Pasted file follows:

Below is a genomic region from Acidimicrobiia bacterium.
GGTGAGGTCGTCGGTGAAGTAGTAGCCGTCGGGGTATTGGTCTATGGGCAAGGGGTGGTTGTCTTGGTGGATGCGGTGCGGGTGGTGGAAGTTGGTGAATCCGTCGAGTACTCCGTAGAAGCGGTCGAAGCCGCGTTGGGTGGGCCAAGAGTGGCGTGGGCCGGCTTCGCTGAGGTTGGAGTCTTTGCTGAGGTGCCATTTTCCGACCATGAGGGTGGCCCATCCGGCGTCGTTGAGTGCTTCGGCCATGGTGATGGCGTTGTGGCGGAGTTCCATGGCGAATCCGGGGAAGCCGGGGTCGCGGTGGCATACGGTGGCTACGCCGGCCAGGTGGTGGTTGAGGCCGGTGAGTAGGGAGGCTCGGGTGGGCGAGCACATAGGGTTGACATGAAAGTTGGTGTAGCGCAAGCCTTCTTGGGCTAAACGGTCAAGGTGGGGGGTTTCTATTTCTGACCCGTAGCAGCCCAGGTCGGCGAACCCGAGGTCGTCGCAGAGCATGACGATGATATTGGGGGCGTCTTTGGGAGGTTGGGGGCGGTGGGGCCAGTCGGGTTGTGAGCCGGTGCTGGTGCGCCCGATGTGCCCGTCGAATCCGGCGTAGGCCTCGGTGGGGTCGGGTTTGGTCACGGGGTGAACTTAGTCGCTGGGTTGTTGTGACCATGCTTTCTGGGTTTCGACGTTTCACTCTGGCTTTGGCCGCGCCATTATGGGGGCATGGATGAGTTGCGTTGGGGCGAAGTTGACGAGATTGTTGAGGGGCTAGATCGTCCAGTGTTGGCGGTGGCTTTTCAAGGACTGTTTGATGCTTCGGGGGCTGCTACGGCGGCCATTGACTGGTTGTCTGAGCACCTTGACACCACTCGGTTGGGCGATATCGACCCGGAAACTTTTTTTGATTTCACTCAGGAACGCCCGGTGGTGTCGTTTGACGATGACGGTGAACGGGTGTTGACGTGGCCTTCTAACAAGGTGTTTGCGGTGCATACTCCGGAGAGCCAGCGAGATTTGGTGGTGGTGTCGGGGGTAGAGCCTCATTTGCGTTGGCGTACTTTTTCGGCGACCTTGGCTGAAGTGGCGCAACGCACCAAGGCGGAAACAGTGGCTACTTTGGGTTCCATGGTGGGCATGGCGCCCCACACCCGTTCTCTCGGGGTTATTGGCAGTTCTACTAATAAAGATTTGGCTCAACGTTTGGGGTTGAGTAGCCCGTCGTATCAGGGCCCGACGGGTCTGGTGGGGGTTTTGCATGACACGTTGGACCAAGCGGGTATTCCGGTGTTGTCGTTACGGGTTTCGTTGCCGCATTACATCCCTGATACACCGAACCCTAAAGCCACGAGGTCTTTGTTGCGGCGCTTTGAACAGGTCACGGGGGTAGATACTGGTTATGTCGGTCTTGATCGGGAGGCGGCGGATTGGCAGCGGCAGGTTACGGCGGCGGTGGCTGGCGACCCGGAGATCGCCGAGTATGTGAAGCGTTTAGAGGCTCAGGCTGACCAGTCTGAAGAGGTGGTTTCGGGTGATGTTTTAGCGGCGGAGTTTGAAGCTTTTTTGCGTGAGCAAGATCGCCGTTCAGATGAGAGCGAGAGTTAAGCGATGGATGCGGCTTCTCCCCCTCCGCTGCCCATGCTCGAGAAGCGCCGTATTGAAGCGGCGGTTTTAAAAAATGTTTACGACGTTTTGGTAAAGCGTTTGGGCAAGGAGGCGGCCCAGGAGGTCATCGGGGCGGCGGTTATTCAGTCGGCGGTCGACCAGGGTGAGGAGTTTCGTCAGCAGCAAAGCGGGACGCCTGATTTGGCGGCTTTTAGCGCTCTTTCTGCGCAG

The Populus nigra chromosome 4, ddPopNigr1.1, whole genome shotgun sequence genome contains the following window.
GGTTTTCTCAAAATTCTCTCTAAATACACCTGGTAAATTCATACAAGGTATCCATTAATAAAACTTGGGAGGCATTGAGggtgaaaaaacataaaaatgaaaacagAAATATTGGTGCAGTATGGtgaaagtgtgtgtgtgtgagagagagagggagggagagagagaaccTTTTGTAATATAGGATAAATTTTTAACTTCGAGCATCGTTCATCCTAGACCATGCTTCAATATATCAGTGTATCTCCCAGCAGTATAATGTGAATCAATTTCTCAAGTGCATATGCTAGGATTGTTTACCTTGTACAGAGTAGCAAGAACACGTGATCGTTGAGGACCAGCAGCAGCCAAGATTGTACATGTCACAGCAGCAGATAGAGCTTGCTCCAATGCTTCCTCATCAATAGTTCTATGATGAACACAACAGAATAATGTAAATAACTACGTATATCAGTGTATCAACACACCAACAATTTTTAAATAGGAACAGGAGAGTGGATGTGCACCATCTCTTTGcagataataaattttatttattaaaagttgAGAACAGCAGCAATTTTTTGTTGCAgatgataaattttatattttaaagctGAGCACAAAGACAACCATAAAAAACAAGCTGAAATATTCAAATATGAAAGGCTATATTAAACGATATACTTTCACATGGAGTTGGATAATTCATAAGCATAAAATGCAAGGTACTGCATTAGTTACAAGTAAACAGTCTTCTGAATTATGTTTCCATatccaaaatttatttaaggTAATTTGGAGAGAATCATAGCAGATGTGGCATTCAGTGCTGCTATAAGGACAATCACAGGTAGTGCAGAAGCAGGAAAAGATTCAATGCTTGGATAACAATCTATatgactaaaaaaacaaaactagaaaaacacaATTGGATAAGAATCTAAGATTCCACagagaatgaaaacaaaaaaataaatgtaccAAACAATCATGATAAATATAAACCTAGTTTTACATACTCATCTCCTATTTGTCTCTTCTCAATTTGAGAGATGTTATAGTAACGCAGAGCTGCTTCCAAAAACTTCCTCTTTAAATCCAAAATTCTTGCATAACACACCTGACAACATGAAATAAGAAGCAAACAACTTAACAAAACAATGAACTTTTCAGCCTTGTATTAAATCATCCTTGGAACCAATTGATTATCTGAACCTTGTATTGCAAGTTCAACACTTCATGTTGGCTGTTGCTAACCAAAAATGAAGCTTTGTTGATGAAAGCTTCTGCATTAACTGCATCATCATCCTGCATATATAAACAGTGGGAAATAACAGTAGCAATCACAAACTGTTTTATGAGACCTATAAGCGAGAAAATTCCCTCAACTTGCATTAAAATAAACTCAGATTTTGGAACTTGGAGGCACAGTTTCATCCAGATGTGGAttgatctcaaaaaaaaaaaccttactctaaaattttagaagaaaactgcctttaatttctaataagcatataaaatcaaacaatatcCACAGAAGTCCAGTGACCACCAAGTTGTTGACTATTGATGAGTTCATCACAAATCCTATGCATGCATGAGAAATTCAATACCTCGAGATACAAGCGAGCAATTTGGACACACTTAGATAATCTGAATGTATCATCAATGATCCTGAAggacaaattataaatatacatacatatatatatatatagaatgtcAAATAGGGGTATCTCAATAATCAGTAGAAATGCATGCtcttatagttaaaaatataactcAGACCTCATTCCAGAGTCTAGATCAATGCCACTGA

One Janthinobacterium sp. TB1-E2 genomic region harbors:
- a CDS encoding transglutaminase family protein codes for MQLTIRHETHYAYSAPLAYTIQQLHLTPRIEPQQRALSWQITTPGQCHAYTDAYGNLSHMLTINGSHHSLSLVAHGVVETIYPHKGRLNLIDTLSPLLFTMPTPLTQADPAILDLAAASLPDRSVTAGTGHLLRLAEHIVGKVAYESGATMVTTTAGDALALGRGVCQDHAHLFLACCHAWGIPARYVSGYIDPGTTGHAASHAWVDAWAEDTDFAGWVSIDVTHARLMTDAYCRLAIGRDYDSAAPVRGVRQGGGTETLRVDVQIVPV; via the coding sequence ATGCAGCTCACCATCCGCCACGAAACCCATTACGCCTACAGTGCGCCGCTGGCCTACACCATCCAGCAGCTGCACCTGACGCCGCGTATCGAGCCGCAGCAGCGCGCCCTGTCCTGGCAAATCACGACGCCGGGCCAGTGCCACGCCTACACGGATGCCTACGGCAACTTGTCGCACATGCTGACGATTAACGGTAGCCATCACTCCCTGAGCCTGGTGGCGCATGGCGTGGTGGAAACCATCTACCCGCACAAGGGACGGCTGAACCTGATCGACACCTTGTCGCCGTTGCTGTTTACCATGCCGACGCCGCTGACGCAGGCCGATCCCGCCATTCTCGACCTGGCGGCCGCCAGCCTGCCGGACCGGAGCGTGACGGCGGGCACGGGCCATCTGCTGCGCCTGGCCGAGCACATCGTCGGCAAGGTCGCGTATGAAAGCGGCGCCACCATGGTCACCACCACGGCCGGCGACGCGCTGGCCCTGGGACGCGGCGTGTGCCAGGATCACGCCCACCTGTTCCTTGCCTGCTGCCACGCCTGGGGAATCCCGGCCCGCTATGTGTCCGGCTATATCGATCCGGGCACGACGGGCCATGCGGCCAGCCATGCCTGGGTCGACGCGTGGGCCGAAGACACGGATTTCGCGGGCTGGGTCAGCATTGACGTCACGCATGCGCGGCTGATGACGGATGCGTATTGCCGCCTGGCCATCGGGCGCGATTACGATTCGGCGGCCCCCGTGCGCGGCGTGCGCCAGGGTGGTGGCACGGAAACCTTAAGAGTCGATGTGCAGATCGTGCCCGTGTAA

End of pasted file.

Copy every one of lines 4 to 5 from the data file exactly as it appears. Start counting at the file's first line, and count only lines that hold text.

GGTTTTCTCAAAATTCTCTCTAAATACACCTGGTAAATTCATACAAGGTATCCATTAATAAAACTTGGGAGGCATTGAGggtgaaaaaacataaaaatgaaaacagAAATATTGGTGCAGTATGGtgaaagtgtgtgtgtgtgagagagagagggagggagagagagaaccTTTTGTAATATAGGATAAATTTTTAACTTCGAGCATCGTTCATCCTAGACCATGCTTCAATATATCAGTGTATCTCCCAGCAGTATAATGTGAATCAATTTCTCAAGTGCATATGCTAGGATTGTTTACCTTGTACAGAGTAGCAAGAACACGTGATCGTTGAGGACCAGCAGCAGCCAAGATTGTACATGTCACAGCAGCAGATAGAGCTTGCTCCAATGCTTCCTCATCAATAGTTCTATGATGAACACAACAGAATAATGTAAATAACTACGTATATCAGTGTATCAACACACCAACAATTTTTAAATAGGAACAGGAGAGTGGATGTGCACCATCTCTTTGcagataataaattttatttattaaaagttgAGAACAGCAGCAATTTTTTGTTGCAgatgataaattttatattttaaagctGAGCACAAAGACAACCATAAAAAACAAGCTGAAATATTCAAATATGAAAGGCTATATTAAACGATATACTTTCACATGGAGTTGGATAATTCATAAGCATAAAATGCAAGGTACTGCATTAGTTACAAGTAAACAGTCTTCTGAATTATGTTTCCATatccaaaatttatttaaggTAATTTGGAGAGAATCATAGCAGATGTGGCATTCAGTGCTGCTATAAGGACAATCACAGGTAGTGCAGAAGCAGGAAAAGATTCAATGCTTGGATAACAATCTATatgactaaaaaaacaaaactagaaaaacacaATTGGATAAGAATCTAAGATTCCACagagaatgaaaacaaaaaaataaatgtaccAAACAATCATGATAAATATAAACCTAGTTTTACATACTCATCTCCTATTTGTCTCTTCTCAATTTGAGAGATGTTATAGTAACGCAGAGCTGCTTCCAAAAACTTCCTCTTTAAATCCAAAATTCTTGCATAACACACCTGACAACATGAAATAAGAAGCAAACAACTTAACAAAACAATGAACTTTTCAGCCTTGTATTAAATCATCCTTGGAACCAATTGATTATCTGAACCTTGTATTGCAAGTTCAACACTTCATGTTGGCTGTTGCTAACCAAAAATGAAGCTTTGTTGATGAAAGCTTCTGCATTAACTGCATCATCATCCTGCATATATAAACAGTGGGAAATAACAGTAGCAATCACAAACTGTTTTATGAGACCTATAAGCGAGAAAATTCCCTCAACTTGCATTAAAATAAACTCAGATTTTGGAACTTGGAGGCACAGTTTCATCCAGATGTGGAttgatctcaaaaaaaaaaaccttactctaaaattttagaagaaaactgcctttaatttctaataagcatataaaatcaaacaatatcCACAGAAGTCCAGTGACCACCAAGTTGTTGACTATTGATGAGTTCATCACAAATCCTATGCATGCATGAGAAATTCAATACCTCGAGATACAAGCGAGCAATTTGGACACACTTAGATAATCTGAATGTATCATCAATGATCCTGAAggacaaattataaatatacatacatatatatatatatagaatgtcAAATAGGGGTATCTCAATAATCAGTAGAAATGCATGCtcttatagttaaaaatataactcAGACCTCATTCCAGAGTCTAGATCAATGCCACTGA

One Janthinobacterium sp. TB1-E2 genomic region harbors: